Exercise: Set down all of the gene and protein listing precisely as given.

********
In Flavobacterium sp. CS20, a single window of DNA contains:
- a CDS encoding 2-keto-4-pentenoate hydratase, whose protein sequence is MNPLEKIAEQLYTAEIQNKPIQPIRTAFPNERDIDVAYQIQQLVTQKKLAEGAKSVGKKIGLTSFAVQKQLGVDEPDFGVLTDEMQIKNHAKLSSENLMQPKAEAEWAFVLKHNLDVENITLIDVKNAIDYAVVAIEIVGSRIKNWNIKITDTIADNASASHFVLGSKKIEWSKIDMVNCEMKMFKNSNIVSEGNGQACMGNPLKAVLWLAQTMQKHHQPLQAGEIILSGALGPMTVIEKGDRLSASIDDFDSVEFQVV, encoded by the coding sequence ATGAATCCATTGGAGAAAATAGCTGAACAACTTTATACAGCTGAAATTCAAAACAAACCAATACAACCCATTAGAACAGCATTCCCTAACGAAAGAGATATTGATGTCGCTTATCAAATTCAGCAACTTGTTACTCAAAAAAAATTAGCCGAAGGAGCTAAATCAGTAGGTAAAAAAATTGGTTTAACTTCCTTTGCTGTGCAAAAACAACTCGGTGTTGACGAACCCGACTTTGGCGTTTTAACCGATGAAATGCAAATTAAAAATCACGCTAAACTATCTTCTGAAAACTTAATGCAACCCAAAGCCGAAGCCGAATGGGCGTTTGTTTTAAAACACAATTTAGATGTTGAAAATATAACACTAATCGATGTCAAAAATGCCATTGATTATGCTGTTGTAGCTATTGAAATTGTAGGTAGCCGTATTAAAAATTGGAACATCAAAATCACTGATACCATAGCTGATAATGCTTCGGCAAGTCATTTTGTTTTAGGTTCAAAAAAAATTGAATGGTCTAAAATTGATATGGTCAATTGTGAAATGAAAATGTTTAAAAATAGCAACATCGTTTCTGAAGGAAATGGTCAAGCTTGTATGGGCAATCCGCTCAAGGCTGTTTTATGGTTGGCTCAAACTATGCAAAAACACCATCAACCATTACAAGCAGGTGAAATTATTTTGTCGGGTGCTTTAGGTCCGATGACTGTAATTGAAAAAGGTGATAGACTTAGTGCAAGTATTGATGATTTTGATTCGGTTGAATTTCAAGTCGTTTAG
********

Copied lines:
In Flavobacterium sp. CS20, a single window of DNA contains:
- a CDS encoding 2-keto-4-pentenoate hydratase, whose protein sequence is MNPLEKIAEQLYTAEIQNKPIQPIRTAFPNERDIDVAYQIQQLVTQKKLAEGAKSVGKKIGLTSFAVQKQLGVDEPDFGVLTDEMQIKNHAKLSSENLMQPKAEAEWAFVLKHNLDVENITLIDVKNAIDYAVVAIEIVGSRIKNWNIKITDTIADNASASHFVLGSKKIEWSKIDMVNCEMKMFKNSNIVSEGNGQACMGNPLKAVLWLAQTMQKHHQPLQAGEIILSGALGPMTVIEKGDRLSASIDDFDSVEFQVV, encoded by the coding sequence ATGAATCCATTGGAGAAAATAGCTGAACAACTTTATACAGCTGAAATTCAAAACAAACCAATACAACCCATTAGAACAGCATTCCCTAACGAAAGAGATATTGATGTCGCTTATCAAATTCAGCAACTTGTTACTCAAAAAAAATTAGCCGAAGGAGCTAAATCAGTAGGTAAAAAAATTGGTTTAACTTCCTTTGCTGTGCAAAAACAACTCGGTGTTGACGAACCCGACTTTGGCGTTTTAACCGATGAAATGCAAATTAAAAATCACGCTAAACTATCTTCTGAAAACTTAATGCAACCCAAAGCCGAAGCCGAATGGGCGTTTGTTTTAAAACACAATTTAGATGTTGAAAATATAACACTAATCGATGTCAAAAATGCCATTGATTATGCTGTTGTAGCTATTGAAATTGTAGGTAGCCGTATTAAAAATTGGAACATCAAAATCACTGATACCATAGCTGATAATGCTTCGGCAAGTCATTTTGTTTTAGGTTCAAAAAAAATTGAATGGTCTAAAATTGATATGGTCAATTGTGAAATGAAAATGTTTAAAAATAGCAACATCGTTTCTGAAGGAAATGGTCAAGCTTGTATGGGCAATCCGCTCAAGGCTGTTTTATGGTTGGCTCAAACTATGCAAAAACACCATCAACCATTACAAGCAGGTGAAATTATTTTGTCGGGTGCTTTAGGTCCGATGACTGTAATTGAAAAAGGTGATAGACTTAGTGCAAGTATTGATGATTTTGATTCGGTTGAATTTCAAGTCGTTTAG